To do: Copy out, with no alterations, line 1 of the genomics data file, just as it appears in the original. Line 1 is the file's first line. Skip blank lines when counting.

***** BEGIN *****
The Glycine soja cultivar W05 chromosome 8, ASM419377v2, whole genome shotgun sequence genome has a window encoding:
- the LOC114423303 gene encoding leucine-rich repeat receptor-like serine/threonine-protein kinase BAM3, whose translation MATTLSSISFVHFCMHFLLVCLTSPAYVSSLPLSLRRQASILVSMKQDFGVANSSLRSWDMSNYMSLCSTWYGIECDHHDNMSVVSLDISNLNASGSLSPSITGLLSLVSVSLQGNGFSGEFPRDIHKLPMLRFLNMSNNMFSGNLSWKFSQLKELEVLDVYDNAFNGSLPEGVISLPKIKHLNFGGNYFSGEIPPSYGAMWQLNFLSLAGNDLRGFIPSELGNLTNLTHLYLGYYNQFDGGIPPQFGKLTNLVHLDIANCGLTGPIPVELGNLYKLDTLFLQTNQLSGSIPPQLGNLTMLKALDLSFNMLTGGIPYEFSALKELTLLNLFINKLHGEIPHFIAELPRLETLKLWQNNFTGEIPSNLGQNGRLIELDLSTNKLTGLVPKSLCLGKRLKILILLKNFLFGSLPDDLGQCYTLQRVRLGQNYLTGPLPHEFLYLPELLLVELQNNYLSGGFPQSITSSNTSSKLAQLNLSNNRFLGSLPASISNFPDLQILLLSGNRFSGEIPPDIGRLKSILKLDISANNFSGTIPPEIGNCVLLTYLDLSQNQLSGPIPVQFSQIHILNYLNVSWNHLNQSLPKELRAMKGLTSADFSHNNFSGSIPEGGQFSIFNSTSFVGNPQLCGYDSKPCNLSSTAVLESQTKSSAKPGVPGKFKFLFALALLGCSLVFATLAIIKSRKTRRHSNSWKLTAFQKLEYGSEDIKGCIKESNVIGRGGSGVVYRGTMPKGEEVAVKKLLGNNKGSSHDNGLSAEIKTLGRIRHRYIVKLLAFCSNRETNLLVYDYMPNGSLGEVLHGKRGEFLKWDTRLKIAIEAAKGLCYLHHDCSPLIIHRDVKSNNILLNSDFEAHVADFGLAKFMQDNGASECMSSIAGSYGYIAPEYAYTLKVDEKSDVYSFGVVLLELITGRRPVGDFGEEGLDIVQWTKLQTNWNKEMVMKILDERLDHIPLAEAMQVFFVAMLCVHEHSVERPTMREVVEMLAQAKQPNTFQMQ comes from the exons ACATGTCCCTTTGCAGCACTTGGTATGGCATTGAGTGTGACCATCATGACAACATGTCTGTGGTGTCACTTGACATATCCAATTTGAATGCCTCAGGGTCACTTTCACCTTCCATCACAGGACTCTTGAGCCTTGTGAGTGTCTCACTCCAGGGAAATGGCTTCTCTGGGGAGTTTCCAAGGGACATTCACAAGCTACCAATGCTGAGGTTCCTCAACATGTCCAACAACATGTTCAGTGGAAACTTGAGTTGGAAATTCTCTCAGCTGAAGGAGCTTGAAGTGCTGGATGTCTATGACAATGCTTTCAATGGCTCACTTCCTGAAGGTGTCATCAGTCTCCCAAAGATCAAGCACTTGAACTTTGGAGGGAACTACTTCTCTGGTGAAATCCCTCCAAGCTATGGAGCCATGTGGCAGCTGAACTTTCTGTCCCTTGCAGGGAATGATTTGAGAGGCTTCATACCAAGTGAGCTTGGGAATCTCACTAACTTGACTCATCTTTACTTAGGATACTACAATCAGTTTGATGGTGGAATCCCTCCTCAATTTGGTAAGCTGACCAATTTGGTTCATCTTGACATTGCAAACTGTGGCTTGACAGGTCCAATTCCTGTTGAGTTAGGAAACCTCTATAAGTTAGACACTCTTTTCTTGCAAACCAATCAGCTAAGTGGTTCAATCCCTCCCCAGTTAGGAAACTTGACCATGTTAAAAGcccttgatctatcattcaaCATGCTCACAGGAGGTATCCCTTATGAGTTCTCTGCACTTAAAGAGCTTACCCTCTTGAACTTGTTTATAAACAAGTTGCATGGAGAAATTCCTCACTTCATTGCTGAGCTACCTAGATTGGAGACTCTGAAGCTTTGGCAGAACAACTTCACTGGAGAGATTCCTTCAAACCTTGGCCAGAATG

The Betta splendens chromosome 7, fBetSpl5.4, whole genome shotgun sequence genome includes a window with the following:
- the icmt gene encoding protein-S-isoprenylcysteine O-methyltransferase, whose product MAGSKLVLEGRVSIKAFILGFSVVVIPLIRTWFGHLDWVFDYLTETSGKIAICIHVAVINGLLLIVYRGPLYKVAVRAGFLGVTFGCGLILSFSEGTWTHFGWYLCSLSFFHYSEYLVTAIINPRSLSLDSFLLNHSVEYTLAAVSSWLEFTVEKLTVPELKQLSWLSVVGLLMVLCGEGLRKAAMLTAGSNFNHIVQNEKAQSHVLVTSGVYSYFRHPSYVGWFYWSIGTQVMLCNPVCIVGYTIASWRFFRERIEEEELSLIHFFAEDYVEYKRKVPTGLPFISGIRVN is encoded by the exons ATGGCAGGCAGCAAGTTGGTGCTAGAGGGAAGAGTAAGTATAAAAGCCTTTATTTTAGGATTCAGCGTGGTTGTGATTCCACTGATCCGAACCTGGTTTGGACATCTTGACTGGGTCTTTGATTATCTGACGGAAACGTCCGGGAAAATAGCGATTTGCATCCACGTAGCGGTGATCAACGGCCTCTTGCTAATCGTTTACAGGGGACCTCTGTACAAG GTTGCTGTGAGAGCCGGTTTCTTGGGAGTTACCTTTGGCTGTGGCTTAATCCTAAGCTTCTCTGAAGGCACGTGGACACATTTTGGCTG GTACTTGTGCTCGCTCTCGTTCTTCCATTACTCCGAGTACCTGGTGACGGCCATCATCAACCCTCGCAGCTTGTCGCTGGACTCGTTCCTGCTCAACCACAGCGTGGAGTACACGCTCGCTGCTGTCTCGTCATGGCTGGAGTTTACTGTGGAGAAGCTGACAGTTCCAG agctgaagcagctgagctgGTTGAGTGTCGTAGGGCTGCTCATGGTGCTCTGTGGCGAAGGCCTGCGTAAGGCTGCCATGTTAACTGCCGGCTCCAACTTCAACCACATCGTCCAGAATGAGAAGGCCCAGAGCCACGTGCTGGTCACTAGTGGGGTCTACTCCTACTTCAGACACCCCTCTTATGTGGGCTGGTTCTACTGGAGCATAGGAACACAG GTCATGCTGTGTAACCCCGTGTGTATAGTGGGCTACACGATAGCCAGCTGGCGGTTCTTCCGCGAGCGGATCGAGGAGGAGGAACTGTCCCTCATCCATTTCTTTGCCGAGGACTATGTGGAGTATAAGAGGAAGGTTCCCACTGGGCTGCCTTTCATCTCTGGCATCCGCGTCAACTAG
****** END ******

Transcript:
The Glycine soja cultivar W05 chromosome 8, ASM419377v2, whole genome shotgun sequence genome has a window encoding: